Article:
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A Week in Laramie: The Front Street Tavern

During the first week of May, Andrew De Haan took a trip to Laramie, Wyoming to visit his friend Jeremy. What follows is a log of beer and adventure with drinking in Laramie and Denver.

In his essay “The Moon Under Water,” George Orwell lays out ten key features for his ideal London Pub. If you care to read them, you may find them here. While many of his stipulations are outdated, the general point is apparent: the perfect pub is a home, a place that takes its food and beer seriously, that serves as a meeting place, preferring conversation over everything else. Of course, the pub that George Orwell is describing does not exist, but in the spirit of Orwell, I have come up with my own list of criteria for my ideal bar:

  1. The furniture and bar must be of a dark, stained wood, and there’s a brass footrest that runs beneath the bar.
  2. There is large windows in the front so that during the daytime it is only lit by natural light.
  3. There are no televisions and no loud music. You should not have to contend with these things for anyone’s attention.
  4. The decorations are spare, but memorable, with little neon involved.
  5. The bartenders remember you by name.
  6. The food is kept simple, comprised of snacks such as pretzels and nuts, as well as a daily bowl of soup served with a roll.
  7. The beer that’s on tap is delicious and affordable, with no more than ten taps, each being excellent, interesting, and drinkable, with no style duplicated, and with at least two rotating taps. The bottle list consists of rare and/or aged beers, kept for special occasions.
  8. All pints are Imperial and alcohol percentages are always posted.
  9. There is outdoor seating in the form of picnic tables in the warmer months.

While I’ve yet to come across a bar perfect enough to include all of these things, while in Laramie I managed to discover a place I wish I could call my local: The Front Street Tavern.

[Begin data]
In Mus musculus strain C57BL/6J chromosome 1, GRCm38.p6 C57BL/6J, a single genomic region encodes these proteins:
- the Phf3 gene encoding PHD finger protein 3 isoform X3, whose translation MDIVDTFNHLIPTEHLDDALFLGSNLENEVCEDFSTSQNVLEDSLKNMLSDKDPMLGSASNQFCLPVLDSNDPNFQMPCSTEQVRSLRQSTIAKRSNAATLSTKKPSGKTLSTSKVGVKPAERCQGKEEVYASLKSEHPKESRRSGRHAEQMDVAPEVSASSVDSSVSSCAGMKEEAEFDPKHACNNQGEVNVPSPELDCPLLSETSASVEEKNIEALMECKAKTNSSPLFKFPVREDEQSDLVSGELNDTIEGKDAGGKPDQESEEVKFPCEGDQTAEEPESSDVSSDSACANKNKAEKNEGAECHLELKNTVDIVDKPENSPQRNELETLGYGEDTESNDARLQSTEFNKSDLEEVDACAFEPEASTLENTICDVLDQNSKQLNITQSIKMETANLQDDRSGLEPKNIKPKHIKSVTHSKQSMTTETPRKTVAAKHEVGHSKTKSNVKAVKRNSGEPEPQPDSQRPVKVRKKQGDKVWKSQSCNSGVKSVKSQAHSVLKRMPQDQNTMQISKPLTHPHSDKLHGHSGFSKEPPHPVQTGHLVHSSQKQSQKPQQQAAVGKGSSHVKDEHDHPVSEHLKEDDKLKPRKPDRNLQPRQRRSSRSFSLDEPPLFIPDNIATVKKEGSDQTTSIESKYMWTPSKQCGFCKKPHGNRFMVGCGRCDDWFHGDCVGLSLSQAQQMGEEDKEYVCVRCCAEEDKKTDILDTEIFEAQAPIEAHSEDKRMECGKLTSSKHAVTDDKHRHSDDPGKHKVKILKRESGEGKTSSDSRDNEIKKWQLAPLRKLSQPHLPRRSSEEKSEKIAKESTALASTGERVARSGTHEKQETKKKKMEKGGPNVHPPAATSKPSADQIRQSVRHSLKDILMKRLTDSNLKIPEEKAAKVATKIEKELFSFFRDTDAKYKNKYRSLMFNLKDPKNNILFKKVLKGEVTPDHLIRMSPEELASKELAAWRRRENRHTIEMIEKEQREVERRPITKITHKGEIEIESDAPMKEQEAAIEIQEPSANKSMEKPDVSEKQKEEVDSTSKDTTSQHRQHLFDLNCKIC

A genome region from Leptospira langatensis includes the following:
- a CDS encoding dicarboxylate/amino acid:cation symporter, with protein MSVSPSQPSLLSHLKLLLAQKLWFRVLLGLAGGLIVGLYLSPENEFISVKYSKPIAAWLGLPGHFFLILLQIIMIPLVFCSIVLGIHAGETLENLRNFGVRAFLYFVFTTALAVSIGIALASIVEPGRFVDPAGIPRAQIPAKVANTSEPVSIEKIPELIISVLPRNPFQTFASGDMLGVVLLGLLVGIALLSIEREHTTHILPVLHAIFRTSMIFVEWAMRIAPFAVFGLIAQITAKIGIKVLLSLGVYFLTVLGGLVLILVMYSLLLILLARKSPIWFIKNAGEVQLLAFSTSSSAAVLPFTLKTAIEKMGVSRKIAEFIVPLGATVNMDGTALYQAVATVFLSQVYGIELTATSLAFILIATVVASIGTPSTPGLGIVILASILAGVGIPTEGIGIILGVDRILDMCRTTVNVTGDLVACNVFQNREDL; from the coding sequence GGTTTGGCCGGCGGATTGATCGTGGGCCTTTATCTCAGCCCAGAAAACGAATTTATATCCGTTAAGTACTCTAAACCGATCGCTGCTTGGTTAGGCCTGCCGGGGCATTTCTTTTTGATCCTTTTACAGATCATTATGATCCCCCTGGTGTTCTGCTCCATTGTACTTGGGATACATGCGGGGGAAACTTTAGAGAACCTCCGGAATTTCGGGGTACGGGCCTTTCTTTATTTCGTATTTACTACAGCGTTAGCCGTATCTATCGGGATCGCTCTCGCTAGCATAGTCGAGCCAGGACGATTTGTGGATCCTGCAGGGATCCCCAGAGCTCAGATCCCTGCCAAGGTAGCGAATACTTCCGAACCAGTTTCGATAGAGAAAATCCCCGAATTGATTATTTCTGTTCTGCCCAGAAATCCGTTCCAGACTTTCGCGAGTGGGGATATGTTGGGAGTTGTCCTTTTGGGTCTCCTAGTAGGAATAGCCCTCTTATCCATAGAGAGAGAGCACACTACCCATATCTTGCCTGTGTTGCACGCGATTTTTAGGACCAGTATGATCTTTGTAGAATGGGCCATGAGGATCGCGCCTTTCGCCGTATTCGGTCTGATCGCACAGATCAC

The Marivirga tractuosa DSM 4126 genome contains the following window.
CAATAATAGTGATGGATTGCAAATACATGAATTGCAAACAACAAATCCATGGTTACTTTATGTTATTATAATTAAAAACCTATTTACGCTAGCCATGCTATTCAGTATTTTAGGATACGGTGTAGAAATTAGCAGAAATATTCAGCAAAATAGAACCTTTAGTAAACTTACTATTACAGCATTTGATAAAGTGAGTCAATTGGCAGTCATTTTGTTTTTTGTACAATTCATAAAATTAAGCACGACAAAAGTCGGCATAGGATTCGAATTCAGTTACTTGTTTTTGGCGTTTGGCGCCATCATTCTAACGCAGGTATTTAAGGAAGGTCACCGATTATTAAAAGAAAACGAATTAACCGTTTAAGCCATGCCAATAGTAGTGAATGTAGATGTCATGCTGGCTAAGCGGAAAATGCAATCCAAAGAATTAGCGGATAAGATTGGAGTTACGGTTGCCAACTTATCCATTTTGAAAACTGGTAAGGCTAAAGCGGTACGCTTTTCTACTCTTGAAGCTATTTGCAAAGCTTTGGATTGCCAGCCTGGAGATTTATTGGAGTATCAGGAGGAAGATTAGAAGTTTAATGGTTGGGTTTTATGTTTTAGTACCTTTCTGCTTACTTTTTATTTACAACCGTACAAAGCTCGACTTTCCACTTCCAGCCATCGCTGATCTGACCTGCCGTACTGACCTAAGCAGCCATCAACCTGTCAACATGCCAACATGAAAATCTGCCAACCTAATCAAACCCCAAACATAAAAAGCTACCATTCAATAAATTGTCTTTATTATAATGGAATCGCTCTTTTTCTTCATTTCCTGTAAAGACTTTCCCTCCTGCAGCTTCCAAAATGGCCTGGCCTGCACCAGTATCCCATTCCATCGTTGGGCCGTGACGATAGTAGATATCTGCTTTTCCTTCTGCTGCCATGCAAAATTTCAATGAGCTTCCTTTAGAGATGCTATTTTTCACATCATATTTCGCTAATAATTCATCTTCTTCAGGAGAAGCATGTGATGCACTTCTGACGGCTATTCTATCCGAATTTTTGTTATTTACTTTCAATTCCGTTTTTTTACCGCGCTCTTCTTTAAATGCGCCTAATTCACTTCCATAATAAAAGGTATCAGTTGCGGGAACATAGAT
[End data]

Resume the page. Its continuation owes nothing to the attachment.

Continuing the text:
I walk in on a dusty late afternoon seeking a few pints to quench my thirst. Plus, I heard their happy hour is half-off everything, including cocktails. They’ve just opened up and I’m the only soul in here, so I head up to the bar and order a pint of O’Dell’s Easy Street Wheat, their summer seasonal.

The Easy Street Wheat, served with a lemon slice, is a cloudy American Wheat not unlike Bell’s Oberon. The wheat is apparent, tangy and doughy, with a light body and tingling carbonation. Thirst-quenching, but it is nothing memorable. Before I know it, my glass is empty.

Next I order up a pint of Snake River’s Lager. Snake River is a small brewery out of Jackson Hole, Wyoming, and their Lager is their flagship beer, made in the style of a Vienna Lager. While I do not know this at the time, Snake River’s Lager has won several medals at GABF, as well as other global competitions. It pours a clear amber with a sweet malt aroma. A sip brings a smile to my face as the beer sits on my tongue—the beer is deep, toasty, with flavors of figs and prunes coming through, yet it is smooth and goes down easy. Nothing cloying or overly chewy, but instead it invites taste after taste. At 4.8% ABV., I could revel in it without it kicking me over. To me, this the quintessential drinking beer, and I am saddened to think I won’t be able to get it at home.

Since it’s still happy hour, I order another pint. O’Dell’s St. Lupulin Extra Pale Ale, straw blonde in color, falls somewhere stylistically between an American Pale Ale and IPA. However, if this were even four or five years ago, this would have been an IPA. At 6.5% ABV and 46 IBUs, the ale has a huge, dank, grassy hop aroma. On a drink, a subtle honey-like note comes through, backed up by breadiness and a ton of nectarine-and-pine hop flavor. There is little bitterness on the tongue. I am guessing that this tremendous hop flavor with little bitterness was achieved by adding little-to-no bittering hops, and then overloading on the late additions and dry-hops. The perfect beer to convert those who don’t like “hoppy” beers.

At this point the bar starts to fill with people of all varieties. It’s nearing the end of happy hour, so I order another pint just to round out my time here, as well as by a t-shirt. The bartenders cop me a beer, and I feel right at home. My head is buzzing with romantic ideals (and alcohol too), and the whole world turns rosy. This is a place I could stay for a long time.

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